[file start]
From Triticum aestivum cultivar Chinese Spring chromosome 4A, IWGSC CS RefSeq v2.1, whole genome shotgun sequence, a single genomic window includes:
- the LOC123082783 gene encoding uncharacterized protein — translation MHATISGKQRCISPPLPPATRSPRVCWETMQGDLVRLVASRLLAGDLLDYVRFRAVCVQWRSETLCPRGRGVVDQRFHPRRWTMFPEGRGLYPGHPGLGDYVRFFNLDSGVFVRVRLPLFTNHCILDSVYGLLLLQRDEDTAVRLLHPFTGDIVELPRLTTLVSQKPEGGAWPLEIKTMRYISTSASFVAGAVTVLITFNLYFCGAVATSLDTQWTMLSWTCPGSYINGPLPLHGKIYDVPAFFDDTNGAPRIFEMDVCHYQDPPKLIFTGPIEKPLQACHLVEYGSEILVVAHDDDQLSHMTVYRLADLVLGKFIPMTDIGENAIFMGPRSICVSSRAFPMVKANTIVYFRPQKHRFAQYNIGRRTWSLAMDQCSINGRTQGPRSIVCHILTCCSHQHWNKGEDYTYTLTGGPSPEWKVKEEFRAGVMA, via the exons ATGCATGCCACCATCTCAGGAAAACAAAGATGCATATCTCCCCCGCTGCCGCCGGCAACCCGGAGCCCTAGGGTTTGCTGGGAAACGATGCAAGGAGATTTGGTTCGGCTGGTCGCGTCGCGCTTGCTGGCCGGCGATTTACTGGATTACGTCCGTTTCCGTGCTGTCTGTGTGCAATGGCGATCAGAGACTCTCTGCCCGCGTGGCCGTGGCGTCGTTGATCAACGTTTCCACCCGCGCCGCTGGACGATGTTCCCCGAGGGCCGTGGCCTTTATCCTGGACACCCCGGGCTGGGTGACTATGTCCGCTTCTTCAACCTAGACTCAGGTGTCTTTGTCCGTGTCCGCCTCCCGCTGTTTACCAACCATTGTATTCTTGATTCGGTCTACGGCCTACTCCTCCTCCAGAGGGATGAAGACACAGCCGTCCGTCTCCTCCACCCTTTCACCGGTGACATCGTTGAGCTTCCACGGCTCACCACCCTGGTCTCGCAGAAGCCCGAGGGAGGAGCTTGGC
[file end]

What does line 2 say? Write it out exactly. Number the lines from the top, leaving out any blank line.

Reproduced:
- the LOC123082783 gene encoding uncharacterized protein — translation MHATISGKQRCISPPLPPATRSPRVCWETMQGDLVRLVASRLLAGDLLDYVRFRAVCVQWRSETLCPRGRGVVDQRFHPRRWTMFPEGRGLYPGHPGLGDYVRFFNLDSGVFVRVRLPLFTNHCILDSVYGLLLLQRDEDTAVRLLHPFTGDIVELPRLTTLVSQKPEGGAWPLEIKTMRYISTSASFVAGAVTVLITFNLYFCGAVATSLDTQWTMLSWTCPGSYINGPLPLHGKIYDVPAFFDDTNGAPRIFEMDVCHYQDPPKLIFTGPIEKPLQACHLVEYGSEILVVAHDDDQLSHMTVYRLADLVLGKFIPMTDIGENAIFMGPRSICVSSRAFPMVKANTIVYFRPQKHRFAQYNIGRRTWSLAMDQCSINGRTQGPRSIVCHILTCCSHQHWNKGEDYTYTLTGGPSPEWKVKEEFRAGVMA, via the exons ATGCATGCCACCATCTCAGGAAAACAAAGATGCATATCTCCCCCGCTGCCGCCGGCAACCCGGAGCCCTAGGGTTTGCTGGGAAACGATGCAAGGAGATTTGGTTCGGCTGGTCGCGTCGCGCTTGCTGGCCGGCGATTTACTGGATTACGTCCGTTTCCGTGCTGTCTGTGTGCAATGGCGATCAGAGACTCTCTGCCCGCGTGGCCGTGGCGTCGTTGATCAACGTTTCCACCCGCGCCGCTGGACGATGTTCCCCGAGGGCCGTGGCCTTTATCCTGGACACCCCGGGCTGGGTGACTATGTCCGCTTCTTCAACCTAGACTCAGGTGTCTTTGTCCGTGTCCGCCTCCCGCTGTTTACCAACCATTGTATTCTTGATTCGGTCTACGGCCTACTCCTCCTCCAGAGGGATGAAGACACAGCCGTCCGTCTCCTCCACCCTTTCACCGGTGACATCGTTGAGCTTCCACGGCTCACCACCCTGGTCTCGCAGAAGCCCGAGGGAGGAGCTTGGC